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Re: Error recovery

Hi Dan,

I have modified some of the SableCC source tree to reflect your error
recovery changes. We need a single source base we can comment on and
discuss, so, I have decided that SF CVS is probably the best place to put
it.  So, guys, have a look, and speak aloud.


* name conflicts have been already fixed some time ago by Etienne, so the
  tree compiles just fine with jikes (1.14 is beeing used on my end)

* cached Exception performance fix, and some other minor performance fixes
  have been applied earlier

+ SableCC.java do generate Error Recovery classes

+ alternatives.txt and utils.txt do have removeChild() calls commented out

+ GenLexer.java, GenParser.java, parser.txt and lexer.txt - smaller and
  bigger changes, following almost strictly Dan's suggestions.

+ errorrecovery.txt added

- the "reversible parser hack". Well, Dan, Do you will work on that?
  I agree that appropriate generated table would be much better
  solution, but, I do not think I am knowledgable enough to bite it. And I
  am pretty much "booked out" at the moment, so, any takers?
  Others? any suggestions, improvements, comments?


please do fetch the latest CVS source tree, build the sablecc.jar and try
it out with your stuff which does use the error recovery features.
If there is something wrong simply let me know, or fix it against the
current CVS and I will patch it. I have generated some parsers using the
new sablecc and it all seems to be in sync, however I do not use any of
error recovery stuff at the moment so I have not tested it. Maybe a small
example for Java grammar or something would be nice - we could add it to
grammars subproject.

Aha, and tell Etienne one more time all the copyright details so he will
acknowledge it appropriately, right Etienne?  ;o)

best regards

On Fri, 1 Jun 2001, Dan Sandberg wrote:

> Halleluja!  I have finally obtained permission from Juniper Networks,
> Inc., to contribute the changes I have made to SableCC.
> I have sent the changes to Mariusz for eventual integration.
> Below I will explain the basics of the error recovery I implemented, and
> talk about what needs to be done.
> You can register an errorhandler with the parser which will trigger a
> callback when a parsing exception occurs.
> This callback has a paramater of type ErrorRecoverer, which allows you
> to modify the state of the lexer / parser in a way which I believe does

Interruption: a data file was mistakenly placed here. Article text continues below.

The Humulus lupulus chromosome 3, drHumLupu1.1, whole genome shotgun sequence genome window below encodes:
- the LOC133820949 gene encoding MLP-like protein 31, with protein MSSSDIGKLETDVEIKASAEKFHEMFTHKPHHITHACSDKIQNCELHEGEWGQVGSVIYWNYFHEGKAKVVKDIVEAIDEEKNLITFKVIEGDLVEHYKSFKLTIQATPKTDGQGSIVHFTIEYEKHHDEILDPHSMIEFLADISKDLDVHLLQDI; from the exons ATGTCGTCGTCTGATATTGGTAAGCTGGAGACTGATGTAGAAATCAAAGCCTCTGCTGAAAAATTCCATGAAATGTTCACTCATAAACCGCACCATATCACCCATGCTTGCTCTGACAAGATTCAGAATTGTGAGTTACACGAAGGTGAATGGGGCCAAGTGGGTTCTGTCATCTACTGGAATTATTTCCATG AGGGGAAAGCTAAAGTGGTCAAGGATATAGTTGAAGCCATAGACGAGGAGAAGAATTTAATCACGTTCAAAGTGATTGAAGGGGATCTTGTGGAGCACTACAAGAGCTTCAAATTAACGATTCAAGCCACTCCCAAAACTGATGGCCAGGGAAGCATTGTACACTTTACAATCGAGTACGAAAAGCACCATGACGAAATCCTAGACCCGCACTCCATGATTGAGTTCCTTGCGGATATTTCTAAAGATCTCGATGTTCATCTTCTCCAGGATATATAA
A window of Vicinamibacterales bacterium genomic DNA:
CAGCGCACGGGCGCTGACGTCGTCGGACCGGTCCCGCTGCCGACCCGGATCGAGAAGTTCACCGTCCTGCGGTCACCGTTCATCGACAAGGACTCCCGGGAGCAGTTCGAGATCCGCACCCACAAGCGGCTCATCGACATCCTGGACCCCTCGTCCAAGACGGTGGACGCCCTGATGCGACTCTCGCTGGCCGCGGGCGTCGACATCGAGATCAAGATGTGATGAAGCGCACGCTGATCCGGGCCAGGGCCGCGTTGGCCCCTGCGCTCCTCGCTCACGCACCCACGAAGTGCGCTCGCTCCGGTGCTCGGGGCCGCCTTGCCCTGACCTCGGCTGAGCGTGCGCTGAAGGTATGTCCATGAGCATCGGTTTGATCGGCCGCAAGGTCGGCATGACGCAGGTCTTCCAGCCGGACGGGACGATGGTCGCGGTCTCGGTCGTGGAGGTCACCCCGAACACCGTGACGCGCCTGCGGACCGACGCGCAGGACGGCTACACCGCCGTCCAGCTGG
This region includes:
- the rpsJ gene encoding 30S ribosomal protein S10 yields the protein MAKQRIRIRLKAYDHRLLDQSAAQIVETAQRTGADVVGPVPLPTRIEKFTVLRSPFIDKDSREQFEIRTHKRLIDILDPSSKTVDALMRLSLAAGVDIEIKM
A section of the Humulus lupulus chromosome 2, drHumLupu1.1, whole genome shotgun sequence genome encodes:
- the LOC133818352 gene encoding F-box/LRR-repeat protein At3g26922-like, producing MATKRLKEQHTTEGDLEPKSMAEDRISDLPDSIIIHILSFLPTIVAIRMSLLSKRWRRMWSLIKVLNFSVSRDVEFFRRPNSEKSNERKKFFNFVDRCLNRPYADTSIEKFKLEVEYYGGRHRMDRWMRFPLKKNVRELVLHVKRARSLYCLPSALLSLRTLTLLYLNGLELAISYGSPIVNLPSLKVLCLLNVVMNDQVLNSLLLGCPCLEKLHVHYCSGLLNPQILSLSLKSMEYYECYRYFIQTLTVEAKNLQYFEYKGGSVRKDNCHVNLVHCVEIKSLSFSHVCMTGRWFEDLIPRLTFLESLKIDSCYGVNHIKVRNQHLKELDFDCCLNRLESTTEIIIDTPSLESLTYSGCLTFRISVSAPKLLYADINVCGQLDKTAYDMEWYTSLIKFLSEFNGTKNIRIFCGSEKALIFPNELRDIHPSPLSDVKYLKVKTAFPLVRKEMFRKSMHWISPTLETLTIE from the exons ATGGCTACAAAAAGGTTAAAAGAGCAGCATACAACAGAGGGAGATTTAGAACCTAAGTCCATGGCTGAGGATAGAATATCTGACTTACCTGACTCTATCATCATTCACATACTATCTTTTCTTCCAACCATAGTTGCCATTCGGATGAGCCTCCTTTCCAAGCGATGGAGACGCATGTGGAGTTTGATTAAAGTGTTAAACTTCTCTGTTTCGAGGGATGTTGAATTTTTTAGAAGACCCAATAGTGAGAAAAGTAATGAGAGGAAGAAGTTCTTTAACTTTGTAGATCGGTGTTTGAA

> not break encapsulation.
> The ErrorRecoverer interface contains the following methods:
>     void processToken( Token p_token ) throws IOException,
> LexerException, ParserException;
>     Token unprocessLastToken() throws IOException, LexerException,
> ParserException;
>     int readChar() throws IOException;
>     int readCharBackwards() throws IOException;
>     int getLexerState();
>     void setLexerState( int p_state );
> unprocessLastToken makes the parser 'go in reverse'.  It tells it to go
> back to the exact state it was in before it ever encountered the
> previously encountered token.  You can repeat this step multiple times
> to go back to any point you want.  For example, you can keep
> unprocessing tokens until you reach a semicolon.  You can then make the
> parser process tokens ( as if they were coming from the lexer ).  This
> lets you put the parser in any state you want before continuing the
> parse.  You can also modify the lexer state, by directly setting the
> lexer state, or by using readChar and readCharBackwards to read forward
> and backwards in the lexer input stream.
> The lexer now uses a SableCCPushbackReader, instead of a
> PushbackReader.  The SableCCPushbackReader has the following benefits:
> 1 - No fixed buffer size for characters being 'unread'
> 2 - The ability to go 'backwards' in an input stream.  Most readers are
> uni-directional, meaning that once you have read input, it is lost.  The
> SableCCPushbackReader remembers what it has read, meaning you can always
> go backwards and later re-read what you have already read.  Obviously if
> you are parsing a 1 meg file, this means you will need two copies of the
> file in memory.
> This system works fine, I have been using it for a few weeks now.  It
> does use an absolutely horrible hack, however.  In order to let the
> parser be able to 'unprocess' previous tokens, the parser now keeps a
> list of every shift / reduce that is done, so that it may be undone.  I
> think this can be dealt with by generating a table like the existing
> shift/reduce action tables, except that this table would apply in
> reverse.  For example, if on encountering the token "try" you shift from
> state 11 to state 12, then this table would tell you that if you are in
> state 12 and you encounter "try", you should shift to state 11.  In
> other words, the parser should be fully reversible.
> I know none of this is very clear, so please send your questions and
> comments in.